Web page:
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NZ education scores must improve – but another polarising ideological pivot isn’t the answer

We must have bipartisan decision-making for education, says academics Bronwyn E. Wood and Taylor Hughson in an article for The Conversation.

You don’t need to look hard right now to see concerns about Aotearoa New Zealand’s education system.

Declining performance in international testing has been noted in mathematics, reading and science. And nationally, more than 50% of year eight students are not at the expected level in maths, with only 65% of 15-year-olds at the expected literacy level.

Responding to such perceived failures in the education system, the National Party campaigned on a promise of having 80% of students at or above the expected level in reading, writing, maths and science.

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Achieving such a goal will be challenging. But having a clearer idea of how New Zealand got to this point may help when formulating a plan for success.

Competencies versus knowledge

New Zealand made some key decisions about its educational priorities around the beginning of this century.

Firstly, it adopted an OECD-encouraged focus on “competencies” (broad skills such as problem solving and relating to others) rather than basic knowledge acquisition.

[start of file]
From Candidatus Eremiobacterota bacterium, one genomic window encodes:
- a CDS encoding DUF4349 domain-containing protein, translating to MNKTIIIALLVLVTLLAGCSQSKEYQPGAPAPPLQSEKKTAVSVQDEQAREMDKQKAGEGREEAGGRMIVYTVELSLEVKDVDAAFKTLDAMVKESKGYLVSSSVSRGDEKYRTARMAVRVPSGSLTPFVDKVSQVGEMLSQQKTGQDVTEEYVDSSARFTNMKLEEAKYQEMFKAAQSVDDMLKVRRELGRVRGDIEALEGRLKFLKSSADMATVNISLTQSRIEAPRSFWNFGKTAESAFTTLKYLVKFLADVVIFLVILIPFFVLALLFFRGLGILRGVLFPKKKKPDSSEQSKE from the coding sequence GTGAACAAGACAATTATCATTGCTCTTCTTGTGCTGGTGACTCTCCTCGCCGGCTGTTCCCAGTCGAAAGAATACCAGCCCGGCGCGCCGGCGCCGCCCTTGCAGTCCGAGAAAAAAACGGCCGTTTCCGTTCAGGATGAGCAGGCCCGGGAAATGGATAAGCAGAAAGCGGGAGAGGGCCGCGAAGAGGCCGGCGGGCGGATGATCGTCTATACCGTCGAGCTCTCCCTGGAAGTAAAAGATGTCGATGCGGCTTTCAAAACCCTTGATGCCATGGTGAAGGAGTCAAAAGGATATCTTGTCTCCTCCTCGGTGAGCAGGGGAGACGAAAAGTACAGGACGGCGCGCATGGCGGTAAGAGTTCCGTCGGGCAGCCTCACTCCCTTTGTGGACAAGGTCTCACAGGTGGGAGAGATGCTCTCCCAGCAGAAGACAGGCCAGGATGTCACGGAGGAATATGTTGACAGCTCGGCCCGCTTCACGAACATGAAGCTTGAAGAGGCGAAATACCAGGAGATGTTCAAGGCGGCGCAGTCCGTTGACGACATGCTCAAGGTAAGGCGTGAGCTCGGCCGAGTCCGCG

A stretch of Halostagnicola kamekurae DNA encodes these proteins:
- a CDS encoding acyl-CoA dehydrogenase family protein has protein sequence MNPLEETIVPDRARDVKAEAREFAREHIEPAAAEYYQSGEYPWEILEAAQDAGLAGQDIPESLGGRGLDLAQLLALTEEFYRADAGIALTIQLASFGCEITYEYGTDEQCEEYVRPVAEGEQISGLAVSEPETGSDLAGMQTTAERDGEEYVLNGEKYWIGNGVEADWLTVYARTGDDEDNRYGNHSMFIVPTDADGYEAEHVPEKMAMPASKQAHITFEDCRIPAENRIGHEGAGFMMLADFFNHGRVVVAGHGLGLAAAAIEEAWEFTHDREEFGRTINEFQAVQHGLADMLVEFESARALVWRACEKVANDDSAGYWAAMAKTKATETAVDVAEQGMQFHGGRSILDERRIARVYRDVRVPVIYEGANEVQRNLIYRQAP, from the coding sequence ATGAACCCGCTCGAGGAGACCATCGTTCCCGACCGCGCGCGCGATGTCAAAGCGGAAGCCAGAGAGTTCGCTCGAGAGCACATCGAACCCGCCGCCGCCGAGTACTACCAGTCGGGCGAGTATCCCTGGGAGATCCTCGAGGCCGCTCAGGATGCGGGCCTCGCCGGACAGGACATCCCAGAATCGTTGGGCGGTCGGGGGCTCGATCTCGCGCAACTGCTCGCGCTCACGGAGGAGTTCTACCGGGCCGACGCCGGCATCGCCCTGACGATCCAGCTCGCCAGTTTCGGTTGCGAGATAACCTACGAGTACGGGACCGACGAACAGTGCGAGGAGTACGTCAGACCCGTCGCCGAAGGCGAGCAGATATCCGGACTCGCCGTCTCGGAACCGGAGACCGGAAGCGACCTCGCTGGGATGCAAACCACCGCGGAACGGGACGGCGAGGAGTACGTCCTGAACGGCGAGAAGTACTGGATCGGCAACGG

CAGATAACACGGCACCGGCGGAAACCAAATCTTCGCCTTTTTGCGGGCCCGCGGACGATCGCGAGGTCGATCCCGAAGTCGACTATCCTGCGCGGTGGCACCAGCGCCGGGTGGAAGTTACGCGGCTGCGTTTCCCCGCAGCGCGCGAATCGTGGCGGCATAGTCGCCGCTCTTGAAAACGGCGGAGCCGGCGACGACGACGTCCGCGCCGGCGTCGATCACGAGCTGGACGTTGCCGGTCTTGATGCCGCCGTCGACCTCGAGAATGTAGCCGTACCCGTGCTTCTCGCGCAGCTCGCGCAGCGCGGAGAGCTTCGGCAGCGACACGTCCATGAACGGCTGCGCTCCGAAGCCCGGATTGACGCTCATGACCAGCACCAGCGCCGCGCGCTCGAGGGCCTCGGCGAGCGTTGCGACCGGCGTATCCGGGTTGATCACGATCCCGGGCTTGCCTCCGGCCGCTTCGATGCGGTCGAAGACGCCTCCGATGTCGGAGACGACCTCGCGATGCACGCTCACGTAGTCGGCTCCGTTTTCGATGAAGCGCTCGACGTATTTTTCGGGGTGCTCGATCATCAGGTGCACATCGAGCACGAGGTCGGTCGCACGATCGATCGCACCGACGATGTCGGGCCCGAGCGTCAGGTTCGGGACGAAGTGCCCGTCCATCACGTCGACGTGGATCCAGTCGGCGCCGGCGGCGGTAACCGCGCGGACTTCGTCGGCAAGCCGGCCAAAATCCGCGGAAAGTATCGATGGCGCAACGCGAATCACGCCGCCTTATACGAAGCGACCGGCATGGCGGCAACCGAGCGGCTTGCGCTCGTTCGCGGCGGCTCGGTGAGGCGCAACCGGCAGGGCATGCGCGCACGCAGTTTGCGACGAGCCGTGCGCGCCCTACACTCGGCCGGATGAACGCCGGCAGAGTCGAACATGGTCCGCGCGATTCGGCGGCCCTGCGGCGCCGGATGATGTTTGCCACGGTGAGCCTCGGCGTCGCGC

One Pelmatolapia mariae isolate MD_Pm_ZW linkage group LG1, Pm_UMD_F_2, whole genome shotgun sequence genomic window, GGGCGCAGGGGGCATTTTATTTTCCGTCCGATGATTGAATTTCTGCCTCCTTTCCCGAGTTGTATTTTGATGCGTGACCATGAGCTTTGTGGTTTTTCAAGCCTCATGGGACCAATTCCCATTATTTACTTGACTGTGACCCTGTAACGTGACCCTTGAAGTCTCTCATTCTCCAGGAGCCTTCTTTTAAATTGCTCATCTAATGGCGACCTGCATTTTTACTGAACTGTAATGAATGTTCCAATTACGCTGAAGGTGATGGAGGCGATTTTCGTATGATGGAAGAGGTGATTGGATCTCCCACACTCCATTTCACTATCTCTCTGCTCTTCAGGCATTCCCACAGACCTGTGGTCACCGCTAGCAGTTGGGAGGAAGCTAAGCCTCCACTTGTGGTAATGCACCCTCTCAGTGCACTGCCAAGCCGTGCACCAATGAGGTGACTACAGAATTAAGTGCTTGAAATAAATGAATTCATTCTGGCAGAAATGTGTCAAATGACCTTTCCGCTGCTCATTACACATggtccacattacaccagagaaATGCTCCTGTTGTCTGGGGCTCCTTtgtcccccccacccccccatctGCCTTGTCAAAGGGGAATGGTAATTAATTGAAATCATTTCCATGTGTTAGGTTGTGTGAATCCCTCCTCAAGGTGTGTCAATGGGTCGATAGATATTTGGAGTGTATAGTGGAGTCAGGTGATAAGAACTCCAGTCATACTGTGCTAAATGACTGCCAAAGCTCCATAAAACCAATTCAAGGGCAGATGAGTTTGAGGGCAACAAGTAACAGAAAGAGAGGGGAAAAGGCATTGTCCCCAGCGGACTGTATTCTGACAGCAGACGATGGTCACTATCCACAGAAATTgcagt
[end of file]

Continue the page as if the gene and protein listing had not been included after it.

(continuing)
This was underpinned by the belief that students needed adaptable, flexible skills to meet the changing needs of the global economy.

In addition, attention turned to a new kind of digitally-savvy student. Due to their access to the internet, the “21st century learner” was believed to require less direct teaching on account of their having access to more knowledge, and therefore more personal agency, than students in previous eras.

While neither of these ideas was derived from research, they nonetheless gained widespread traction within the New Zealand education scene.

These shifts heavily influenced the 2007 New Zealand Curriculum, which was heralded for its focus on teaching students to “learn how to learn” rather than teaching them knowledge as such.

The creation of the National Certificate of Educational Achievement (NCEA) in 2002, and its realignment with curriculum changes a decade later, further embedded this lack of prescription.

Students and teachers were now able to select from a broad suite of “achievement standards” in each subject, with few mandated requirements over which ones to choose. Some are exam-based and some internally assessed.

Teachers and students have high levels of autonomy in selecting topics and forms of assessment that suit their interests and preferences. The end result has been high levels of choice and a looseness around required knowledge and expectations.

Wales is also starting to question the skills-based approach to learning. Getty Images

New Zealand is not alone

Other countries that adopted open and loosely prescribed curricula have begun to question such an approach.

In Wales, for example, one recent report found the skills-based approach of the Welsh curriculum (partly based on the troubled Scottish Curriculum for Excellence) has contributed to steeper declines in student outcomes and greater inequalities than in countries with more prescription.